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This illustrates exactly why you shouldn't mess with your car before a long trip, IF it's running fine. This is Humphrey, Rob's 1969 Beetle, dead along Interstate 80 about 40 miles west of Laramie, Wyoming. Notice the huge storm looming in the background. My brother and his wife took me into Laramie, where I bought the hideously overpriced fuel pump for Humphrey, from a "helpful" local VW dealer and Rob installed it in the storm. Hump was not too happy with this long trip from California to Nebraska and back, and behaved badly for the entire 3,200 miles.

IF IT AIN'T BROKE.........
Story and Photography by Lois Grace

If it ain't broke, don't fix it. This has got to be one of my favorite sayings. In fact, it's become my own personal motto. I have fixed and improved things that were perfectly fine, rendering them nearly non-functional in the process. And all because of good intentions. How many times has this happened to you?

It's pretty hard to render a VW Beetle non-functional. It takes a lot of effort, but it can be done. A perfect example: The year after Rob and I got married, most of my family decided to caravan to Nebraska, to visit my grandmother. My mom and dad carried my older sister and her 9-month-old daughter in Dad's '78 Peugeot wagon. My older brother and his wife drove Bruce's '65 Chevy pickup. Rob and I foolishly departed in Rob's 1969 Beetle, Humphrey. I have written about Humphrey before; he was the "Oscar Madison" Bug to my own Bug's "Felix Unger". Full of dents, dings and bondo, we chose to drive this car 1600 miles east instead of the favored Bogie (my car). Why we did it this way is still a mystery to me. Maybe I just didn't want the wear and tear on my car and figured Humphrey would be good for It. Well, he probably would have been fine for the trip if we hadn't tried to help him. The week before we left, Rob tuned him up. He seemed to run fine, and I couldn't find anything else wrong with him, so on the evening before we left (BIG mistake) I decided to clean up the filthy engine compartment. This car leaked oil (don't all VW's mark their spot now and then?) and most of it was blown around inside the engine bay. I got to work, liberally applying Gunk Engine Brite to the warm engine. I let it sit for a few minutes, as directed, and then went at it with the hose to wash the nasty scum off. Apparently Humphrey didn't think too much of this idea, and had become quite fond of his oily coating. In fact, I think it might have been what held most of his parts in place. After he was nice and clean, I turned the key and found that he was also........nice and dead. The car REFUSED to start. Here it was, less than 12 hours till we were going to (supposedly) be cruising East on Interstate 80, and I had killed the car we would be taking. That should have been a clue but Rob got busy then, fixing my handiwork and for some reason Hump forgave us and turned over. Rob forbid me to go anywhere near the car until the next morning.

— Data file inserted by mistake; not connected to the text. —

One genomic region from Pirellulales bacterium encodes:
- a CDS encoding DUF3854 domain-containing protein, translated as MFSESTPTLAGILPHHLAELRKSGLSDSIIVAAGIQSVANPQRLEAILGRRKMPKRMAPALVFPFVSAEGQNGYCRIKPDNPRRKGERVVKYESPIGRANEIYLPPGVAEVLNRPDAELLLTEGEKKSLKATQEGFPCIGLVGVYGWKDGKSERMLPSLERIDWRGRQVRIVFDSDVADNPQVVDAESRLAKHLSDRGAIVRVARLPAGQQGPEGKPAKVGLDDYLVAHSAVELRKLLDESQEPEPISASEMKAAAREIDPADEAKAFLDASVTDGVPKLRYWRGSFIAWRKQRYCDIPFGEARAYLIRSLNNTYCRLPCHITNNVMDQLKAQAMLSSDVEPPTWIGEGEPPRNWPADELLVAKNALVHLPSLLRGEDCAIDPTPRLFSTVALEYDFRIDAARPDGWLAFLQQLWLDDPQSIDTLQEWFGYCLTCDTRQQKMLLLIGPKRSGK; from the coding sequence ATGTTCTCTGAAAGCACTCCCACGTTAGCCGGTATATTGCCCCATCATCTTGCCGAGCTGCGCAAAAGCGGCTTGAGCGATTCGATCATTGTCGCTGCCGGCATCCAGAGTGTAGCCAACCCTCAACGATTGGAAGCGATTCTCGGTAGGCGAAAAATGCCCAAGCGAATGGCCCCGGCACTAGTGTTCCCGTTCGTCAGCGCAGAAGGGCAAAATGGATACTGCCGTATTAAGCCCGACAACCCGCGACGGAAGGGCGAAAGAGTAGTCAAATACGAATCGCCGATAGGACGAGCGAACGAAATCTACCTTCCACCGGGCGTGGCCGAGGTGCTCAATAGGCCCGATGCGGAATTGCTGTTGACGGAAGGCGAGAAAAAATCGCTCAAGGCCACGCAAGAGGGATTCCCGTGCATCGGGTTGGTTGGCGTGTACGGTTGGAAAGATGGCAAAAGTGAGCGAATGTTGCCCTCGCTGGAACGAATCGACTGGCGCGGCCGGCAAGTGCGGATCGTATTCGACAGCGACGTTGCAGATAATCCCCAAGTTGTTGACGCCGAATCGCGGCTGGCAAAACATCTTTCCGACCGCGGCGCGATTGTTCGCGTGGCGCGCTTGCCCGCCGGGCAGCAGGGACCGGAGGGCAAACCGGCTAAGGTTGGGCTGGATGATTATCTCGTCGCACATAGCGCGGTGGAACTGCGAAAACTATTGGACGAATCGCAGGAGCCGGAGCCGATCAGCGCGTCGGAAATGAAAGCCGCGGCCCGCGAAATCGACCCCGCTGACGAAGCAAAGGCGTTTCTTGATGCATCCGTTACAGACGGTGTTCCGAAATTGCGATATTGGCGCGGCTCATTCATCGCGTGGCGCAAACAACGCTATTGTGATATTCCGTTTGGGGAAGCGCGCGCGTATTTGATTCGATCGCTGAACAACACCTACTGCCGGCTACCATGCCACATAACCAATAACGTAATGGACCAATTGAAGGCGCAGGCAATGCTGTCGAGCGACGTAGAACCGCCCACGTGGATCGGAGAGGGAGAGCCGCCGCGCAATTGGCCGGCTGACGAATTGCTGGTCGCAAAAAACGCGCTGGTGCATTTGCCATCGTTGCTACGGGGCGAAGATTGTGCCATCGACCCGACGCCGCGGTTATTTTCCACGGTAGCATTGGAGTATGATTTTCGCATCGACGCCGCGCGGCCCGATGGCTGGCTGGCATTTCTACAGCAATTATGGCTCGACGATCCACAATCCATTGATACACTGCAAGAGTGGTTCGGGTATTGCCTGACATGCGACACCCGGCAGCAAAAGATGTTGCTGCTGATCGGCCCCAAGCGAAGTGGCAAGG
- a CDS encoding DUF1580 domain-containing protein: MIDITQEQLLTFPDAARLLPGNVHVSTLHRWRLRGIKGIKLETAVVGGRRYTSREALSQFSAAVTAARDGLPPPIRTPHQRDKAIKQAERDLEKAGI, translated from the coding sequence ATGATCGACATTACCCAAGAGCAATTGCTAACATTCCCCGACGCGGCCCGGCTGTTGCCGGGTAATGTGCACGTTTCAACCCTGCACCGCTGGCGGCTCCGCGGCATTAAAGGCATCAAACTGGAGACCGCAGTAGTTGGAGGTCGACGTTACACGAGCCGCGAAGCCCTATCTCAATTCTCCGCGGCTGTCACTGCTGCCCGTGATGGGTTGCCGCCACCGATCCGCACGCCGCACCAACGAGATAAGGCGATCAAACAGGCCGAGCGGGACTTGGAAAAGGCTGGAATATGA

We departed on schedule the next day, on what would later come to be known as The Vacation From Hell. Humphrey proceeded to show his disdain by just shutting down every 100 miles or so, all the way to Omaha. My dad's Peugeot wagon was also not trouble-free, requiring many stops to let the overheated diesel engine cool off before proceeding. My brother and his old Chevy pickup were the only ones to arrive at Grandma's calm, cool and collected. I swear, if we'd had the pink slip for the Beetle along with us I would have happily put it in the glove box and left the car at the curb in some out of the way spot. I hear Amtrak has a nice route through the Feather River, and I would have been on the next train west.

The problem returned, over and over again, all the way home even after installation of a very overpriced but brand new fuel pump from some VW dealer in Wyoming. This was when you could still buy Beetle parts at VW dealers. The problem was solved when we got home and realized the gas tank had corroded so badly the rust and sediment was fouling everything when the car was running. So, it wasn't my fault after all. But I still couldn't help thinking back and shuddering when I thought of that cold water running all over that black engine tin.

A few years ago, Rob and I were preparing to attend a press premiere for the new Herbie movie, "Herbie: Fully Loaded". Part of the deal was driving a Bug to the event in San Francisco, so for the better part of one afternoon I spent time getting Bogie, my '69 Sedan, ready to go. It occurred to me that I hadn't changed the oil for quite a while, and a quick check of the record book confirmed that. I had the time, I might as well just get it done. Or should I??? Bogie's got a full-flow oil filter system, and a deep sump. With his 7-quart capacity, I only have to change the oil about every 7500 miles. It was an hour's drive to San Francisco for the movie premiere, and wouldn't it be nice to get his oil changed for the trip?? It'd be all done and I wouldn't have to think about it again for a while. All this and more went through my mind, and then the "what ifs" started crowding the more reasonable thoughts out. What if I stripped something, putting on his new oil filter?? What if the filter leaked and I lost all 7 quarts midway along the route??? I began thinking like this because I've done all sorts of things in the past that caused me to hesitate now. Remembering the clean engine debacle, I thought maybe I should just leave well enough alone. There would always be time to change the oil after we got home. So, I resisted the oily urge, turned the light out in the garage and went inside. After all, Bogie really needed to be with his friends on that cruise.

My advice?? If it absolutely, positively HAS to get there, then don't mess with it. At least till you get it home.

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